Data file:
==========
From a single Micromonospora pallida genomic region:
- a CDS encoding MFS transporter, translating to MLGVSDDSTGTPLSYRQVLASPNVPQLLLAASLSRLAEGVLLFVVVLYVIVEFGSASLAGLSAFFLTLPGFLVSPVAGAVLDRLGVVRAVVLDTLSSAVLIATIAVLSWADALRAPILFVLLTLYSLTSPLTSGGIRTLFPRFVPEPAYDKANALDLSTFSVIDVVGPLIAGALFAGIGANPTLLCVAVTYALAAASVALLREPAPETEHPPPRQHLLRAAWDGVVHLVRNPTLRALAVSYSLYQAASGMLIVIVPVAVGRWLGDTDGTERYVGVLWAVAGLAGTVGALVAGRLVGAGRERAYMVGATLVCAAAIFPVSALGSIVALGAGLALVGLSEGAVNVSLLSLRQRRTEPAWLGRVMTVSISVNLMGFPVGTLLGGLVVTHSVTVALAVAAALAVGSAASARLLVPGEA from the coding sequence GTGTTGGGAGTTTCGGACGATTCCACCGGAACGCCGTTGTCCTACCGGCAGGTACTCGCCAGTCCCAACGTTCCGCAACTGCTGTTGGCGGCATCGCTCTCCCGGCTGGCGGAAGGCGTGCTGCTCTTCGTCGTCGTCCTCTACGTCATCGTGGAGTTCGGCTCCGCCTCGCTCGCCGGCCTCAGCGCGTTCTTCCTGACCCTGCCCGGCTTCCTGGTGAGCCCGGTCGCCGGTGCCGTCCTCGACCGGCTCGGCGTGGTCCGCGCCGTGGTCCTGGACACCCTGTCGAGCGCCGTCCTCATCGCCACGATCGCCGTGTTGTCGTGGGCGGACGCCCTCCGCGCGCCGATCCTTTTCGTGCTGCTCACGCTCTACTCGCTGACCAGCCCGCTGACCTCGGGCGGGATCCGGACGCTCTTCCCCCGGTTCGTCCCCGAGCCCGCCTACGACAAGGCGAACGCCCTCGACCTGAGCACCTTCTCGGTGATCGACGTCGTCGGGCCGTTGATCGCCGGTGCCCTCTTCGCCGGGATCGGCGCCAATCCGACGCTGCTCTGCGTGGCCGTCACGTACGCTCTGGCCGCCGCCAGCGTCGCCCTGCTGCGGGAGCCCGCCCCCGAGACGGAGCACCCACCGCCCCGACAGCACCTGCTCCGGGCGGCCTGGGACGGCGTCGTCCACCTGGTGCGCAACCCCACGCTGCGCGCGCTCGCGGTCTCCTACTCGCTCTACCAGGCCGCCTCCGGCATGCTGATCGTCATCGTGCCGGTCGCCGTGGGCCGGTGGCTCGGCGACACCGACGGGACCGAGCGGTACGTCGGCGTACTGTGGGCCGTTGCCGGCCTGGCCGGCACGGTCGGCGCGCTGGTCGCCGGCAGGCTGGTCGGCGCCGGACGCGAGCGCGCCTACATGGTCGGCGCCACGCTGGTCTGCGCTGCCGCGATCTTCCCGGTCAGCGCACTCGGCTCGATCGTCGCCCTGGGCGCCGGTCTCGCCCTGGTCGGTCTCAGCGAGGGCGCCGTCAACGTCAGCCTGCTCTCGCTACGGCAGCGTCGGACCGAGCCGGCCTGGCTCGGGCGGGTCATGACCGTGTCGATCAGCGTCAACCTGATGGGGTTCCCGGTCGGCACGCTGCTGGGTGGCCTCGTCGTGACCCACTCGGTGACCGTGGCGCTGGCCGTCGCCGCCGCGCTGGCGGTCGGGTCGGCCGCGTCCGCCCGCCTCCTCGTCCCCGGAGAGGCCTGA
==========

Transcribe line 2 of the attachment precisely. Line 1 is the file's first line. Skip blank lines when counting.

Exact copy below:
- a CDS encoding MFS transporter, translating to MLGVSDDSTGTPLSYRQVLASPNVPQLLLAASLSRLAEGVLLFVVVLYVIVEFGSASLAGLSAFFLTLPGFLVSPVAGAVLDRLGVVRAVVLDTLSSAVLIATIAVLSWADALRAPILFVLLTLYSLTSPLTSGGIRTLFPRFVPEPAYDKANALDLSTFSVIDVVGPLIAGALFAGIGANPTLLCVAVTYALAAASVALLREPAPETEHPPPRQHLLRAAWDGVVHLVRNPTLRALAVSYSLYQAASGMLIVIVPVAVGRWLGDTDGTERYVGVLWAVAGLAGTVGALVAGRLVGAGRERAYMVGATLVCAAAIFPVSALGSIVALGAGLALVGLSEGAVNVSLLSLRQRRTEPAWLGRVMTVSISVNLMGFPVGTLLGGLVVTHSVTVALAVAAALAVGSAASARLLVPGEA from the coding sequence GTGTTGGGAGTTTCGGACGATTCCACCGGAACGCCGTTGTCCTACCGGCAGGTACTCGCCAGTCCCAACGTTCCGCAACTGCTGTTGGCGGCATCGCTCTCCCGGCTGGCGGAAGGCGTGCTGCTCTTCGTCGTCGTCCTCTACGTCATCGTGGAGTTCGGCTCCGCCTCGCTCGCCGGCCTCAGCGCGTTCTTCCTGACCCTGCCCGGCTTCCTGGTGAGCCCGGTCGCCGGTGCCGTCCTCGACCGGCTCGGCGTGGTCCGCGCCGTGGTCCTGGACACCCTGTCGAGCGCCGTCCTCATCGCCACGATCGCCGTGTTGTCGTGGGCGGACGCCCTCCGCGCGCCGATCCTTTTCGTGCTGCTCACGCTCTACTCGCTGACCAGCCCGCTGACCTCGGGCGGGATCCGGACGCTCTTCCCCCGGTTCGTCCCCGAGCCCGCCTACGACAAGGCGAACGCCCTCGACCTGAGCACCTTCTCGGTGATCGACGTCGTCGGGCCGTTGATCGCCGGTGCCCTCTTCGCCGGGATCGGCGCCAATCCGACGCTGCTCTGCGTGGCCGTCACGTACGCTCTGGCCGCCGCCAGCGTCGCCCTGCTGCGGGAGCCCGCCCCCGAGACGGAGCACCCACCGCCCCGACAGCACCTGCTCCGGGCGGCCTGGGACGGCGTCGTCCACCTGGTGCGCAACCCCACGCTGCGCGCGCTCGCGGTCTCCTACTCGCTCTACCAGGCCGCCTCCGGCATGCTGATCGTCATCGTGCCGGTCGCCGTGGGCCGGTGGCTCGGCGACACCGACGGGACCGAGCGGTACGTCGGCGTACTGTGGGCCGTTGCCGGCCTGGCCGGCACGGTCGGCGCGCTGGTCGCCGGCAGGCTGGTCGGCGCCGGACGCGAGCGCGCCTACATGGTCGGCGCCACGCTGGTCTGCGCTGCCGCGATCTTCCCGGTCAGCGCACTCGGCTCGATCGTCGCCCTGGGCGCCGGTCTCGCCCTGGTCGGTCTCAGCGAGGGCGCCGTCAACGTCAGCCTGCTCTCGCTACGGCAGCGTCGGACCGAGCCGGCCTGGCTCGGGCGGGTCATGACCGTGTCGATCAGCGTCAACCTGATGGGGTTCCCGGTCGGCACGCTGCTGGGTGGCCTCGTCGTGACCCACTCGGTGACCGTGGCGCTGGCCGTCGCCGCCGCGCTGGCGGTCGGGTCGGCCGCGTCCGCCCGCCTCCTCGTCCCCGGAGAGGCCTGA